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Institute for the Study of Citizens and Politics

Public Opinion & Globalization

This research agenda focuses on understanding the enormous chasm between how the public understands economic globalization, and how economists understand it. 

Related Studies

Edward Mansfield, Diana C. Mutz, Devon Brackbill. 2019. Effects of the Great Recession on American Attitudes toward Trade. British Journal of Political Science. 49: 37-58

Did the American public become more protectionist during the Great Recession of 2007-2009?  If so, why? During this period, many observers expressed concern that rising unemployment would stimulate protectionist pressures. Our results indicate that although increased unemployment did not have an across-the board effect on trade preferences, individuals working in import-competing industries who lost their jobs during the Great Recession did grow more hostile to trade. However, even greater rising hostility to overseas commerce stemmed from a variety of non-material factors. Increasing ethnocentrism and opposition to involvement in world affairs between 2007 and 2009 help to account for growing antipathy toward trade. Further, increasing concern that foreign commerce would harm people in the future, even if it had not done so thus far, contributed to growing opposition to trade among the American public during the economic downturn. 

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Diana C. Mutz. 2018. One Nation Under Siege

Working Paper. Article "One Nation Under Siege" and accompanying data. Article text will be posted after publication.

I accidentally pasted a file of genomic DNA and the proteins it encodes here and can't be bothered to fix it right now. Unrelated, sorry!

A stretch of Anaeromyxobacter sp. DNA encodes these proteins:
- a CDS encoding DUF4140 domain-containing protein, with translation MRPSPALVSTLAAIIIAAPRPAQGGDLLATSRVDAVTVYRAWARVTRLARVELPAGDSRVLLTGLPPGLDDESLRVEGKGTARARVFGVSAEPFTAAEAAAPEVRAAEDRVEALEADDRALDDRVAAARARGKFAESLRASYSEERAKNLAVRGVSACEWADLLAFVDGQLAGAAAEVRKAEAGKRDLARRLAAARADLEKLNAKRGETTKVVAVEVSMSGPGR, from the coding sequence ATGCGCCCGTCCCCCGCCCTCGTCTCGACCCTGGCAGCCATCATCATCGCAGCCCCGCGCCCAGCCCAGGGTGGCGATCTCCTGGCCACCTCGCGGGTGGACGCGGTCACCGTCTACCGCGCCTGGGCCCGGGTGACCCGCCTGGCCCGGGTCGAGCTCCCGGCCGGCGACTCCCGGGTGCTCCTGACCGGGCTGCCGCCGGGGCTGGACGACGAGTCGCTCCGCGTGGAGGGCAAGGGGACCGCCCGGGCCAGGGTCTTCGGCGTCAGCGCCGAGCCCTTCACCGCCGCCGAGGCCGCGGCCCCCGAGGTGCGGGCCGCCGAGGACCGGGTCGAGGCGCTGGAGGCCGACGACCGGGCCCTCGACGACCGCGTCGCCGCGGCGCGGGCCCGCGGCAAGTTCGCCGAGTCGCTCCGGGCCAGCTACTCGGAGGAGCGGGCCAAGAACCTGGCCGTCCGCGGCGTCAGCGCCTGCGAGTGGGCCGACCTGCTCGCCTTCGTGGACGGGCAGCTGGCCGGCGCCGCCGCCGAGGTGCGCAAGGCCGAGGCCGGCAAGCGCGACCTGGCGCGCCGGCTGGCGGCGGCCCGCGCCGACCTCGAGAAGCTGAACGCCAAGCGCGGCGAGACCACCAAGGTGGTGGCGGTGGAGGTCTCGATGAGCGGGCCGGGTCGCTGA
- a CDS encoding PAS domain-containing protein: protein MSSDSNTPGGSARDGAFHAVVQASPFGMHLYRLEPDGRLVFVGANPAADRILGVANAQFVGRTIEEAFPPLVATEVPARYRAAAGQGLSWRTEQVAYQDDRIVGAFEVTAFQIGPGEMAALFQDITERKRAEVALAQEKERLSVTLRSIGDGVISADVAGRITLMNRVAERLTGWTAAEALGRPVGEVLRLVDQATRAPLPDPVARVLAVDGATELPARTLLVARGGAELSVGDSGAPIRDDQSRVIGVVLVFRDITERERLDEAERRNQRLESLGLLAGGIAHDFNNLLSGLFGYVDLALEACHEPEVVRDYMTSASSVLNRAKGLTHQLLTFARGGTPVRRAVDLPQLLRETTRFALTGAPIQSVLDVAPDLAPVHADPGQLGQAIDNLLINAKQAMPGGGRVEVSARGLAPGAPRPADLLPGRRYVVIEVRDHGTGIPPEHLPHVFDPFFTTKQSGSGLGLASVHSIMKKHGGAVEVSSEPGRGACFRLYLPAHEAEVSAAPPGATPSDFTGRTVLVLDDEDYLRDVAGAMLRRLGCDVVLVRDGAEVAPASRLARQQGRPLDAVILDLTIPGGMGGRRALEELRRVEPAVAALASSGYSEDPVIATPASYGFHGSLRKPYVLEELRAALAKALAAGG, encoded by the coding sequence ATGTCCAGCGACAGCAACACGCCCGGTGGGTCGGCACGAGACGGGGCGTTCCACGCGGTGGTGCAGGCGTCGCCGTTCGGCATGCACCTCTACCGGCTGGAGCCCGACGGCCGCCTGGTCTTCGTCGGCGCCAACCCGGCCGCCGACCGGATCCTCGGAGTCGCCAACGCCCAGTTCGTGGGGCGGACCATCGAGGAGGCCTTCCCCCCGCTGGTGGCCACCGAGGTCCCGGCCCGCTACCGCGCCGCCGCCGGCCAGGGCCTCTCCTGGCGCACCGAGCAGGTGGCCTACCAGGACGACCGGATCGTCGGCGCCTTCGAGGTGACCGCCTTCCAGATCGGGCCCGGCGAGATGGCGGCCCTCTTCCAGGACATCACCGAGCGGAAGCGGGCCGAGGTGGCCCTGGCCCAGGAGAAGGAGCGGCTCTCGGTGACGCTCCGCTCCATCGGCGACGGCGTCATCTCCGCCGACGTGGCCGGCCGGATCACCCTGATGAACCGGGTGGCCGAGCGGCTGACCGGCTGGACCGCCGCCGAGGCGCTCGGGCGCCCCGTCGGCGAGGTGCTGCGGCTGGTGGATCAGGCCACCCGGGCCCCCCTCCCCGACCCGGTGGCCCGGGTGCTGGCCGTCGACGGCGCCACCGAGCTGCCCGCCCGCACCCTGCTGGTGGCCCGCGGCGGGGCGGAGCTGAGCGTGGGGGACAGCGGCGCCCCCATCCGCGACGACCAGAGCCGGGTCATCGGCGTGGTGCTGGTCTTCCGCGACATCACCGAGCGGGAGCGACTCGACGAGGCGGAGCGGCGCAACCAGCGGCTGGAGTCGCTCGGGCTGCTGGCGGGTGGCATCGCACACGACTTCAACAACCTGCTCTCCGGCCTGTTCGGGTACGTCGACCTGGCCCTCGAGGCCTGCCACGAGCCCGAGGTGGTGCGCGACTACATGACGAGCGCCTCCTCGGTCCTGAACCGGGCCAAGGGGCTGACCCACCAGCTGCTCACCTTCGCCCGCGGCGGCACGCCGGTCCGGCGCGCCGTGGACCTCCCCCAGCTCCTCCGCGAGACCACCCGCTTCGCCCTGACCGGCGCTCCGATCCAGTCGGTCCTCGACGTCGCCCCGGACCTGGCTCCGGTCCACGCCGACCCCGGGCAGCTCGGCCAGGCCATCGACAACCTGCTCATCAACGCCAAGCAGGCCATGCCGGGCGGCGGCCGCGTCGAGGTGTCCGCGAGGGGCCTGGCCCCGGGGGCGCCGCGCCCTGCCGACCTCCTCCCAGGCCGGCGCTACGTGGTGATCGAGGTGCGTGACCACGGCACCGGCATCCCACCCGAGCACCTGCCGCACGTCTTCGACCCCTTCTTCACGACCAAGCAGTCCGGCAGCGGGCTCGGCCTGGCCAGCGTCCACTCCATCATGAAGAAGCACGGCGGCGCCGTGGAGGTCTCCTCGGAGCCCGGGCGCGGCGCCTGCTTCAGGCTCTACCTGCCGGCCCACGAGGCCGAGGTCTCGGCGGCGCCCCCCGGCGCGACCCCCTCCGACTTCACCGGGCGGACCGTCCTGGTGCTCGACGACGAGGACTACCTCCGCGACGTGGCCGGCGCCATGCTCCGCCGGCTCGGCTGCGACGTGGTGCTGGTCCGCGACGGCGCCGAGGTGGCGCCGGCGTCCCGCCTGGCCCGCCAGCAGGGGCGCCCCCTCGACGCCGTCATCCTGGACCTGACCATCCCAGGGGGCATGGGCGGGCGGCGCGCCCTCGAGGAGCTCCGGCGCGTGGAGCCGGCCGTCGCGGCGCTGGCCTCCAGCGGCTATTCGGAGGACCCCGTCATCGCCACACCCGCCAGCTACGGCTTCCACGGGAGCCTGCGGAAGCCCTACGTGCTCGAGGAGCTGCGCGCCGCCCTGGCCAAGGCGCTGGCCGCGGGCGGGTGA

Mara-Cecilia Ostfeld. 2017. The Backyard Politics of Attitudes Toward Immigration.  Political Psychology. 38

Using two survey experiments, I reconsider the role that the racialized physical traits and level of assimilation of salient immigrants play in shaping attitudes toward immigration. In the first experiment, a nationwidevsample of 767 White, non-Latino adults was exposed to a story about a family of undocumented immigrants living in the Unites States who were at risk of deportation. Subjects were randomly assigned to view a version of the story in which the immigrants were depicted with light skin and stereotypically Eurocentric features, or dark skin and stereotypically Afrocentric features, and their level of assimilation to mainstream American culture was suggested to be high or low. Similar to previous research, the study’s results show that assimilation has a direct effect on attitudes toward immigration. Yet in contrast to previous studies, the racialized physical traits proved to be a much more important factor in shaping attitudes toward immigration than previously demonstrated. The role of an immigrant’s racialized physical traits was replicated in a second survey experiment of 902 White, non-Latino adults. Overall, the findings shed new light on how media depictions of immigrants are affecting immigration attitudes, as well as the nuanced ways that race continues to shape public opinion in the United States today.